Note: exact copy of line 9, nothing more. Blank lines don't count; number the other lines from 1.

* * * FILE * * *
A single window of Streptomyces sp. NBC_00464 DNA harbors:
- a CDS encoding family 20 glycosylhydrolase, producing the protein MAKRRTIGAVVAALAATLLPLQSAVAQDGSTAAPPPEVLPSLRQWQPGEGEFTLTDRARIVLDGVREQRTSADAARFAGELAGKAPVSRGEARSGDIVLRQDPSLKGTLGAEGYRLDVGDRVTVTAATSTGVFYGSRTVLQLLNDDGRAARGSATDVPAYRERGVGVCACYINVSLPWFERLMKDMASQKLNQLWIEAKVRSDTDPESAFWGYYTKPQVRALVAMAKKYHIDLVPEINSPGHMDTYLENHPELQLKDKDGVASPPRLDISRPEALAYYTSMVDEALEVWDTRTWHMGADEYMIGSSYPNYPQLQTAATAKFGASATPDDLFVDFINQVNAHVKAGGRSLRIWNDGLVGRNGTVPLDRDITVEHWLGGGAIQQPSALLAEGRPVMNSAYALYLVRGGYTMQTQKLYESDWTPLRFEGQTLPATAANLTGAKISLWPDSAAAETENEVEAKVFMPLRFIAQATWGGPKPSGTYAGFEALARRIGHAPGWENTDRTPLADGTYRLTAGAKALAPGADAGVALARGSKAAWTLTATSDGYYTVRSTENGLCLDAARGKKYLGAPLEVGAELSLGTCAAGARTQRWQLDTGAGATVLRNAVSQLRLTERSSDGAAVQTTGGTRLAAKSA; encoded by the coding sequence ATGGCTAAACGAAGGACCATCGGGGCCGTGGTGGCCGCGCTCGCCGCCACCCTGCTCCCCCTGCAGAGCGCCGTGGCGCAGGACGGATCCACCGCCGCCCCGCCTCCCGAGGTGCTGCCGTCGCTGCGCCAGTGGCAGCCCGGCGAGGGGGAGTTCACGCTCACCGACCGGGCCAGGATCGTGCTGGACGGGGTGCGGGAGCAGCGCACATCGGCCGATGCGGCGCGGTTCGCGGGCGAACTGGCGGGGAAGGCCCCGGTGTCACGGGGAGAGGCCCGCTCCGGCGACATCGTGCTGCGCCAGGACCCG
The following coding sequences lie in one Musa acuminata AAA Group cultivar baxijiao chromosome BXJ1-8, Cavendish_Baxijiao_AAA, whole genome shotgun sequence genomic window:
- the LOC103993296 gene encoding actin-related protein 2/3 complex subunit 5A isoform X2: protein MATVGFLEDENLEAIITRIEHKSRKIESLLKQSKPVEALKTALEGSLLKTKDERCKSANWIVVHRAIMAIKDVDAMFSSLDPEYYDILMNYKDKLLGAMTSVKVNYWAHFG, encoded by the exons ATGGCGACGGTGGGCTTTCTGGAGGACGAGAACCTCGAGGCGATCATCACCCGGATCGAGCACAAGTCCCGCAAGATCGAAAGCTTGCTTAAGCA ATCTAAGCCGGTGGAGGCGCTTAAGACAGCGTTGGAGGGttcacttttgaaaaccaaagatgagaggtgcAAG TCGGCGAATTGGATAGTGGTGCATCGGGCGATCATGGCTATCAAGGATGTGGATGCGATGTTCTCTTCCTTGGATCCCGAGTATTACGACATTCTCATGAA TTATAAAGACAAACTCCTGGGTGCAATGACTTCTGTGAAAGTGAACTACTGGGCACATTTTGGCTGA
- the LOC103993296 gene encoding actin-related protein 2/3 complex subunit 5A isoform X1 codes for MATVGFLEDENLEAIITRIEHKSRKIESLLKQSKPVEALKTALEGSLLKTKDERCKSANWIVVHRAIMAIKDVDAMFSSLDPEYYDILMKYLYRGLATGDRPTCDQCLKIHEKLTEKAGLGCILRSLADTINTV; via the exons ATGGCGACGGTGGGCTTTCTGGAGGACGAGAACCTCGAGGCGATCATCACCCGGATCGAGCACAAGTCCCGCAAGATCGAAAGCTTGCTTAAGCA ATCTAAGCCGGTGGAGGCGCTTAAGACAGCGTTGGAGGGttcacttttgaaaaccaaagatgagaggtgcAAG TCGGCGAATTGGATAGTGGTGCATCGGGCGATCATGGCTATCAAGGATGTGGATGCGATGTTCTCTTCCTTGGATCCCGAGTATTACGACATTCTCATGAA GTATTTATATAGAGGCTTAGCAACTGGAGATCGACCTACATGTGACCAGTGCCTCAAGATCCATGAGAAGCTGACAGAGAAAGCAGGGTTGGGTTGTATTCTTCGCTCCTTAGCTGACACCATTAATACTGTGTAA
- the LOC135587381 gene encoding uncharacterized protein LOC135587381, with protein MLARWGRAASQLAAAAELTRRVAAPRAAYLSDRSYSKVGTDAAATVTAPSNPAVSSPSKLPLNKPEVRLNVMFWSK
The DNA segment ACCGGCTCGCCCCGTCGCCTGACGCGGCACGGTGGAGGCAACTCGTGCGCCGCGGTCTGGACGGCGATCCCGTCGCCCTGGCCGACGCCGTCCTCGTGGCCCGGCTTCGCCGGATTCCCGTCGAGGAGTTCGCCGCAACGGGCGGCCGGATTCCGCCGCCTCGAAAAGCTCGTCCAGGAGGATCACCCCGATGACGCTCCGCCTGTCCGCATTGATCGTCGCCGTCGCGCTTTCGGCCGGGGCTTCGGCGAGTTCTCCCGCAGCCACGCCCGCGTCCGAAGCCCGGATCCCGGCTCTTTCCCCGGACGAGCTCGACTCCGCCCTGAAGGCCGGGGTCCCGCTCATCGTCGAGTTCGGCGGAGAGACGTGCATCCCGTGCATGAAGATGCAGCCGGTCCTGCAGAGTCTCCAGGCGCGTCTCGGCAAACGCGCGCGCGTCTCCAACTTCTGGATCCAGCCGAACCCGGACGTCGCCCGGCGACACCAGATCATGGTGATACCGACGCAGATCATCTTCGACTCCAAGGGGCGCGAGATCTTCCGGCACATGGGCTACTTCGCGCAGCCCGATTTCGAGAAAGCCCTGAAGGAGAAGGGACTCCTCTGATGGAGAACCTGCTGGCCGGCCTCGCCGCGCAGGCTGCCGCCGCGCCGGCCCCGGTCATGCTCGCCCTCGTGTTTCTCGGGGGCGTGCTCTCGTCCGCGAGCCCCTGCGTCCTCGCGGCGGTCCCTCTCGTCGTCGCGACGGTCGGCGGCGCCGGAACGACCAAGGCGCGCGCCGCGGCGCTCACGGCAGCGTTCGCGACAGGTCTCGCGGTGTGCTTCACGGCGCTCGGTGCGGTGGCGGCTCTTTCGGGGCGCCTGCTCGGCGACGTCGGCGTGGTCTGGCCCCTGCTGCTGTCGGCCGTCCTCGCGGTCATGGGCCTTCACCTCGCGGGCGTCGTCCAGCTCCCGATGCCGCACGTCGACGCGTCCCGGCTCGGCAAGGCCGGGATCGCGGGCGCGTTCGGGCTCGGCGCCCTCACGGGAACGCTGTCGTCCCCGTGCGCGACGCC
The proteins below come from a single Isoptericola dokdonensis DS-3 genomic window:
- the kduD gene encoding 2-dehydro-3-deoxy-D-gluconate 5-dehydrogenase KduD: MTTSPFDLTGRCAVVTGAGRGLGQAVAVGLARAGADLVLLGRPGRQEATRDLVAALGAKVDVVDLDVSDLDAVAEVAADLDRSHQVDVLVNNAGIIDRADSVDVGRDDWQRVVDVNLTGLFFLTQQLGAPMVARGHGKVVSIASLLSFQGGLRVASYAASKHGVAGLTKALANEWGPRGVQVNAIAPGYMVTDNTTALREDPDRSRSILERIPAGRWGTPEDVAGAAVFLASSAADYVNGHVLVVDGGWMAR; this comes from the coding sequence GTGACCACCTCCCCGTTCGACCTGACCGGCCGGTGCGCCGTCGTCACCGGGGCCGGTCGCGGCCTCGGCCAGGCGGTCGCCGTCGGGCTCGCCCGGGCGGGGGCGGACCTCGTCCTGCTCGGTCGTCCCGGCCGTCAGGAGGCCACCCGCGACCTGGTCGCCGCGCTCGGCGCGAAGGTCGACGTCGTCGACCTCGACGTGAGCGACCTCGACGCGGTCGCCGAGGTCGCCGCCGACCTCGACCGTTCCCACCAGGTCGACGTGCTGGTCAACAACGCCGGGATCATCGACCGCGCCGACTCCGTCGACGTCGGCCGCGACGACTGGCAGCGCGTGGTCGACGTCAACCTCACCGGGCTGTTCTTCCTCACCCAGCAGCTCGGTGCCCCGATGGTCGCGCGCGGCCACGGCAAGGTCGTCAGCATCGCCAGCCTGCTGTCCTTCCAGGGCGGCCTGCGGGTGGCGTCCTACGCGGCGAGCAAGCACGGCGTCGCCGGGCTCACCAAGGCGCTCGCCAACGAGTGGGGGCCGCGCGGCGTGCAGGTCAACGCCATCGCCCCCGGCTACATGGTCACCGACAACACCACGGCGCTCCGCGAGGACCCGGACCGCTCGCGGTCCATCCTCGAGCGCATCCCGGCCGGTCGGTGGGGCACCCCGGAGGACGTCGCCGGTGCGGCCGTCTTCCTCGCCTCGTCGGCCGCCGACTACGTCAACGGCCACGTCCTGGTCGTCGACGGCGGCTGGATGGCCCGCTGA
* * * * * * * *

- the kduD gene encoding 2-dehydro-3-deoxy-D-gluconate 5-dehydrogenase KduD: MTTSPFDLTGRCAVVTGAGRGLGQAVAVGLARAGADLVLLGRPGRQEATRDLVAALGAKVDVVDLDVSDLDAVAEVAADLDRSHQVDVLVNNAGIIDRADSVDVGRDDWQRVVDVNLTGLFFLTQQLGAPMVARGHGKVVSIASLLSFQGGLRVASYAASKHGVAGLTKALANEWGPRGVQVNAIAPGYMVTDNTTALREDPDRSRSILERIPAGRWGTPEDVAGAAVFLASSAADYVNGHVLVVDGGWMAR; this comes from the coding sequence GTGACCACCTCCCCGTTCGACCTGACCGGCCGGTGCGCCGTCGTCACCGGGGCCGGTCGCGGCCTCGGCCAGGCGGTCGCCGTCGGGCTCGCCCGGGCGGGGGCGGACCTCGTCCTGCTCGGTCGTCCCGGCCGTCAGGAGGCCACCCGCGACCTGGTCGCCGCGCTCGGCGCGAAGGTCGACGTCGTCGACCTCGACGTGAGCGACCTCGACGCGGTCGCCGAGGTCGCCGCCGACCTCGACCGTTCCCACCAGGTCGACGTGCTGGTCAACAACGCCGGGATCATCGACCGCGCCGACTCCGTCGACGTCGGCCGCGACGACTGGCAGCGCGTGGTCGACGTCAACCTCACCGGGCTGTTCTTCCTCACCCAGCAGCTCGGTGCCCCGATGGTCGCGCGCGGCCACGGCAAGGTCGTCAGCATCGCCAGCCTGCTGTCCTTCCAGGGCGGCCTGCGGGTGGCGTCCTACGCGGCGAGCAAGCACGGCGTCGCCGGGCTCACCAAGGCGCTCGCCAACGAGTGGGGGCCGCGCGGCGTGCAGGTCAACGCCATCGCCCCCGGCTACATGGTCACCGACAACACCACGGCGCTCCGCGAGGACCCGGACCGCTCGCGGTCCATCCTCGAGCGCATCCCGGCCGGTCGGTGGGGCACCCCGGAGGACGTCGCCGGTGCGGCCGTCTTCCTCGCCTCGTCGGCCGCCGACTACGTCAACGGCCACGTCCTGGTCGTCGACGGCGGCTGGATGGCCCGCTGA